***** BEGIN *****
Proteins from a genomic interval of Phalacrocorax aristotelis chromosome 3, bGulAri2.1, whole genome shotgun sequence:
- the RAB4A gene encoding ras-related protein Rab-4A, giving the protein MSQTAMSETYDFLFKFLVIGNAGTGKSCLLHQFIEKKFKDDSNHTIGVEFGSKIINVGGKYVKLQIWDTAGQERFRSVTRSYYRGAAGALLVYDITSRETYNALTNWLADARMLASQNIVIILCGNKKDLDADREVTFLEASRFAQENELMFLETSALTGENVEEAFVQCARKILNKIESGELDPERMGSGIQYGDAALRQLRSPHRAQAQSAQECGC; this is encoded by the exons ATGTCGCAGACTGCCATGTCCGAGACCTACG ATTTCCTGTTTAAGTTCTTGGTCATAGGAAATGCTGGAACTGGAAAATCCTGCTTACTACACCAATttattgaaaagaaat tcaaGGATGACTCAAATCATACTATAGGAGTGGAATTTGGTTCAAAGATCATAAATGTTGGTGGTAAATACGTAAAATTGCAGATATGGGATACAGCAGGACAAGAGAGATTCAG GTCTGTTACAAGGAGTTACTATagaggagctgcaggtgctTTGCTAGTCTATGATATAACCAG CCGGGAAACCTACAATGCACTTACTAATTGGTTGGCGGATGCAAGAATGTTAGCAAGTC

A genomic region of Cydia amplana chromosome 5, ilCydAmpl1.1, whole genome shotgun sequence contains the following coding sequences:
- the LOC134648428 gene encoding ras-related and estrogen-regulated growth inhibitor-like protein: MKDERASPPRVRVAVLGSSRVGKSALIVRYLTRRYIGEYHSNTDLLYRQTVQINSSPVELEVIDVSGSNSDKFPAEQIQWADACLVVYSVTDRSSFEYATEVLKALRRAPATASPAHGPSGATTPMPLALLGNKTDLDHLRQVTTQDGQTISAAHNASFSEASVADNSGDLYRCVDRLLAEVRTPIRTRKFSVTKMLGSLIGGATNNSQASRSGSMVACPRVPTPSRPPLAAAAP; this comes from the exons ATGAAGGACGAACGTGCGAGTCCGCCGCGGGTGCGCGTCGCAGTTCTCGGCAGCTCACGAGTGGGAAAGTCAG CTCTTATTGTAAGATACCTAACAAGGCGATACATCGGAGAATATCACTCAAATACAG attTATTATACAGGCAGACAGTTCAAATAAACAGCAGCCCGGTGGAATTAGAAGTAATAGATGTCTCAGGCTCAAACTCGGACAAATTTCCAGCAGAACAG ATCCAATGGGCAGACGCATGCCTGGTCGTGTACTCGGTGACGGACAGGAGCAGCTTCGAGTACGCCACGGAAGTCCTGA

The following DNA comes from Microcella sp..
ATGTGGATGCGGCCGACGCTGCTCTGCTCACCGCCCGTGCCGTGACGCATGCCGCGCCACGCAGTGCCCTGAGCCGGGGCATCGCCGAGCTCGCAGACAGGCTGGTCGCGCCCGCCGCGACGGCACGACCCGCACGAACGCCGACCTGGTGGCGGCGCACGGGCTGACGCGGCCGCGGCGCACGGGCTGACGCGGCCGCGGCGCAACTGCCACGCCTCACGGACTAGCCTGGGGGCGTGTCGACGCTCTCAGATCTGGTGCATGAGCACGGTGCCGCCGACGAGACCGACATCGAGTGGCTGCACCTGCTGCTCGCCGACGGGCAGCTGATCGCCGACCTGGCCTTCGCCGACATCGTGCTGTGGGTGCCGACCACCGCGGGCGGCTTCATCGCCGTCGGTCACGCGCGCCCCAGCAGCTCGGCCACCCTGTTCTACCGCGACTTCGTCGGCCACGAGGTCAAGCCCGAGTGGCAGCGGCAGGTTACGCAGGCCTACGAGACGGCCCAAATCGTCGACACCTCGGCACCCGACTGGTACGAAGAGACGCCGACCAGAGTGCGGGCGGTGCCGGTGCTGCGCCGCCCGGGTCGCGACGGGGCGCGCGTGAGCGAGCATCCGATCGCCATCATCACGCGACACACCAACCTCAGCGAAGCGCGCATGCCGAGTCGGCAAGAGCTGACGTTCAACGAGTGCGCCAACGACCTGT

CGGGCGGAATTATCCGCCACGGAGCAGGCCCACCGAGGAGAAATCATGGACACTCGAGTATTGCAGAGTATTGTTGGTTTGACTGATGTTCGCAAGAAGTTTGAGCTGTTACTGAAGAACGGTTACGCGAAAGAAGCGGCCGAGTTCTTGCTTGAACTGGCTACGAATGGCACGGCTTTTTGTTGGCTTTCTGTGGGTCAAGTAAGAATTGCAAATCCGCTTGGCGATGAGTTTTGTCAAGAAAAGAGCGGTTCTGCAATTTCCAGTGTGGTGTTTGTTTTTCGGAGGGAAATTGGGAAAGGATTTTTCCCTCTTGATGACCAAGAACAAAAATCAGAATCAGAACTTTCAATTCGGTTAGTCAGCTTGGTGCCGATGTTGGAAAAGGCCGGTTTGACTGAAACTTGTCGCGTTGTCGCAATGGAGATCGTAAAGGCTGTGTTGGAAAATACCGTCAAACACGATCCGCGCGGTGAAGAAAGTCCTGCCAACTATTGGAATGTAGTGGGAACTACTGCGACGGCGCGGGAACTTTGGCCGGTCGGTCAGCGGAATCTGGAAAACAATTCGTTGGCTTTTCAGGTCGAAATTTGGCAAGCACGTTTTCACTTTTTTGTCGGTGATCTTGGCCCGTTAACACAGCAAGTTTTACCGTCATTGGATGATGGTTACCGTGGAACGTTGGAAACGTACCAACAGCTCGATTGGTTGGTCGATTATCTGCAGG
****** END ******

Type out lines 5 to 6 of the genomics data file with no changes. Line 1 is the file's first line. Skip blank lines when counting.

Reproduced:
The following DNA comes from Microcella sp..
ATGTGGATGCGGCCGACGCTGCTCTGCTCACCGCCCGTGCCGTGACGCATGCCGCGCCACGCAGTGCCCTGAGCCGGGGCATCGCCGAGCTCGCAGACAGGCTGGTCGCGCCCGCCGCGACGGCACGACCCGCACGAACGCCGACCTGGTGGCGGCGCACGGGCTGACGCGGCCGCGGCGCACGGGCTGACGCGGCCGCGGCGCAACTGCCACGCCTCACGGACTAGCCTGGGGGCGTGTCGACGCTCTCAGATCTGGTGCATGAGCACGGTGCCGCCGACGAGACCGACATCGAGTGGCTGCACCTGCTGCTCGCCGACGGGCAGCTGATCGCCGACCTGGCCTTCGCCGACATCGTGCTGTGGGTGCCGACCACCGCGGGCGGCTTCATCGCCGTCGGTCACGCGCGCCCCAGCAGCTCGGCCACCCTGTTCTACCGCGACTTCGTCGGCCACGAGGTCAAGCCCGAGTGGCAGCGGCAGGTTACGCAGGCCTACGAGACGGCCCAAATCGTCGACACCTCGGCACCCGACTGGTACGAAGAGACGCCGACCAGAGTGCGGGCGGTGCCGGTGCTGCGCCGCCCGGGTCGCGACGGGGCGCGCGTGAGCGAGCATCCGATCGCCATCATCACGCGACACACCAACCTCAGCGAAGCGCGCATGCCGAGTCGGCAAGAGCTGACGTTCAACGAGTGCGCCAACGACCTGT